Penetration Testing Method
As we mentioned before, penetration testing is essentially a cyberattack on a digital system–the only difference being the people trying to gain access aren’t actually trying to rob any data or otherwise harm the network.
How does that play out?
First, an experienced developer will define the goals of the testing exercise. This includes which elements of the system will be assessed during the test. This is actually a very crucial aspect of the test that you and your contracted tester will have to work out. But more on that in a bit.
Next comes the reconnaissance stage.
Here, the analysts will collect intelligence on the network and its vulnerabilities. This can include assessing the apps embedded in a system for known weaknesses and the way user account structure is built. The goals here are to get as much data as possible for identifying potential vulnerabilities to exploit and create attack plans for execution.
Finally, the developers in charge of testing will execute attacks they believe have a chance of penetrating the network. If any of these attacks are successful, the testers will then move on to determine what’s called the persistence factor. This means assessing how long it takes for security protocols, either automated or human-initiated, to kick in and respond. In this way, pen testers will mimic the techniques of cybercriminals who will try and wrest control of a network for as long as possible and hide proof of their intrusion. The length of this ‘persistence testing’ is one of the major factors in the time duration of penetration tests.
Like many IT investments, there is a significant range of prices, for both pen tests and v-scans, based on the quality of the service you’re getting and the characteristics of your system.
Penetration Testing Costs
To give a ballpark figure, for the typical small to medium business, penetration testing costs can run between $4,000 at the lower end, to $40,000. The most important factors determining the exact number are the size of the organization and its complexity. Companies that have a wider array of components–mobile apps, internal and external servers, and other complex computer systems–are going to require a higher budget.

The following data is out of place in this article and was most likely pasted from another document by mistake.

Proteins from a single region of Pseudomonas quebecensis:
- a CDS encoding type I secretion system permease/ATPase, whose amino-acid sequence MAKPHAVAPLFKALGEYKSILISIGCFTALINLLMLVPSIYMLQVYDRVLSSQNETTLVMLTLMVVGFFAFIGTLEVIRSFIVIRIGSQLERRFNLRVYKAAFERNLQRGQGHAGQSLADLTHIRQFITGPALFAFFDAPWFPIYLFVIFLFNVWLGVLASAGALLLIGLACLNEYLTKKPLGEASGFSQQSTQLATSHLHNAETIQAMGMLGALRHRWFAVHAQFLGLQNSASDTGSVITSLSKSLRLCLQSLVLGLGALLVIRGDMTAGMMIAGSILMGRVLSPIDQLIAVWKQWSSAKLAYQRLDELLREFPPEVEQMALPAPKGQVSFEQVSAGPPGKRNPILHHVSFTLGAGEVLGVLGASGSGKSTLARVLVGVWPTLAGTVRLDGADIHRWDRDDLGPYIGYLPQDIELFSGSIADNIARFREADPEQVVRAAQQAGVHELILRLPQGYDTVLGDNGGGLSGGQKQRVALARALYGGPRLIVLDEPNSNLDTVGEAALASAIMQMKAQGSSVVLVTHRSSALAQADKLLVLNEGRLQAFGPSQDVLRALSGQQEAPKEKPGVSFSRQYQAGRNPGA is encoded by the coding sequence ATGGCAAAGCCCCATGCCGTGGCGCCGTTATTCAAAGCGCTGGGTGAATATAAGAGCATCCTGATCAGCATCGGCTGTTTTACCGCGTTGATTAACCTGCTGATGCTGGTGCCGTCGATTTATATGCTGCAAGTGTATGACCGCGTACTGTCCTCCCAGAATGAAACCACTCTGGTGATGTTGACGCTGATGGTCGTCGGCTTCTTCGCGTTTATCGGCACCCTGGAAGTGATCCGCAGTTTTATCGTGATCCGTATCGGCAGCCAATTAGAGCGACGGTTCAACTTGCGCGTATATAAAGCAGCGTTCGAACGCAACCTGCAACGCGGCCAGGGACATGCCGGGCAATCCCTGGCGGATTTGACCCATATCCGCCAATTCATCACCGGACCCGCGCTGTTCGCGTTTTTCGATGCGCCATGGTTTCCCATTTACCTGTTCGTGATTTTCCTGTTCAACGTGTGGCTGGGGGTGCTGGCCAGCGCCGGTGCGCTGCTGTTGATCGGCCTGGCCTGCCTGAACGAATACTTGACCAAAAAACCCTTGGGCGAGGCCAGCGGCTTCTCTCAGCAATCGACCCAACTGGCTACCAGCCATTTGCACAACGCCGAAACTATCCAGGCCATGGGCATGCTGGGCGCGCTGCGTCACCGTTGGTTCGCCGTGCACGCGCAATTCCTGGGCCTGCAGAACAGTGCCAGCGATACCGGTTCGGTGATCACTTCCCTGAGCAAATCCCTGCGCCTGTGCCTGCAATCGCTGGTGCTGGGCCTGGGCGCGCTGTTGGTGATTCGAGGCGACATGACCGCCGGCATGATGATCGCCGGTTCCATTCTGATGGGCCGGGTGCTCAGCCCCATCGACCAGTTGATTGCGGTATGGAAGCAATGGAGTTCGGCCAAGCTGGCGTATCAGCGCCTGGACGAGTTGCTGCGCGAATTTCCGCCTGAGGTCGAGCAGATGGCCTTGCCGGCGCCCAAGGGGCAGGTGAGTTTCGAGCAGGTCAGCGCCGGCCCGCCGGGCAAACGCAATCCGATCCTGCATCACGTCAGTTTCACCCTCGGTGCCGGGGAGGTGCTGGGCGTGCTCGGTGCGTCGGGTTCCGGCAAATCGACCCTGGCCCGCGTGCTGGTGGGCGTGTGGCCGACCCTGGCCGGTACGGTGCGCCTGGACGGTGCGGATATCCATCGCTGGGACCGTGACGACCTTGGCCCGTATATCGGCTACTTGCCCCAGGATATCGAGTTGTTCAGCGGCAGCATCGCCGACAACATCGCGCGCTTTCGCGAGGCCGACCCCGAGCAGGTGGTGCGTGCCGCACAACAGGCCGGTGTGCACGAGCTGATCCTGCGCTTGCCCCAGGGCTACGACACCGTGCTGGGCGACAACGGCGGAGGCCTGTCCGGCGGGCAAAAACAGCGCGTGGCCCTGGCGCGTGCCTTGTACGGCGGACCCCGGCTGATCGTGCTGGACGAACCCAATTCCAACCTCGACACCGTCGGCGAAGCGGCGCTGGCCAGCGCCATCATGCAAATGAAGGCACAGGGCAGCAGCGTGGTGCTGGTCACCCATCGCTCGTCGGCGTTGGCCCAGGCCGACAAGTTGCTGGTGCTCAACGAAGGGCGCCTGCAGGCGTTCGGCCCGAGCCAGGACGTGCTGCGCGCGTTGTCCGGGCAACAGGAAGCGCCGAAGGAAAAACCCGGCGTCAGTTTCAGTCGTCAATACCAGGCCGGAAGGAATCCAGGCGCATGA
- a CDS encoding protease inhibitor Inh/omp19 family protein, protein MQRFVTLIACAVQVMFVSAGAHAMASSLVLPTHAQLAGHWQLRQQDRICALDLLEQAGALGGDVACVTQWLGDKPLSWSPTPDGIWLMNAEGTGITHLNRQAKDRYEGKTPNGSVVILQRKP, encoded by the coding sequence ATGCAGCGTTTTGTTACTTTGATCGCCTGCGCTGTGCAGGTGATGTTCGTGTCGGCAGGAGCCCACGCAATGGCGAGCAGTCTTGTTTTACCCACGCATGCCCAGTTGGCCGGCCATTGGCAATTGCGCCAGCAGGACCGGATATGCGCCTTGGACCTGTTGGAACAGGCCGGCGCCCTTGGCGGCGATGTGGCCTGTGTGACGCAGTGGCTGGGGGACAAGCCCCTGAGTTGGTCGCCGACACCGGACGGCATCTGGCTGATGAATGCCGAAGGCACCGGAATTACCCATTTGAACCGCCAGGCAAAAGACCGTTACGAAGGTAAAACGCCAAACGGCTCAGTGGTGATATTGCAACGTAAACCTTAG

Last but not least, the scope of a pen test will greatly influence the price. As we mentioned before, the initial stages of executing any penetration test involve the testers determining what type of vulnerabilities they’ll be looking for. Very rarely will any company want the ‘full package’ of tests. Rather the testers and the client will work together to determine what type of cyber threats are most relevant to this particular system.
It’s important to make a point of discussing this with your tester as early as possible as this is going to be an important deciding factor not only for the scope of the test but for the price as well.
>>> We’ve also written at length about the costs of network penetration testing here.
Vulnerability Scan Costs
Just as with pen tests, v-scans also have a significant range in terms of pricing.
The factors that determine those prices however are not exactly the same.
When contracting a v-scan, the number of scans per month / per year will be the most significant factor.
The second factor is the quality of the scan. Typically speaking the quality of a v-scan relates to the database of vulnerabilities the program is basing its assessment on. If the service provider has access to multiple reputable databases, this will produce a more reliable scan.
So, to give an idea of what the price range is:
There are some services that will charge you as low as $1,000 a year which will include a pretty high number of scans per month. As you might have guessed, this low end of the market will not give you a particularly high-quality scan.
Industry-standard level scanners like BurpSuite and Frontline Vulnerability Manager are going to run closer to $3,000 – $4,000 for a yearly subscription.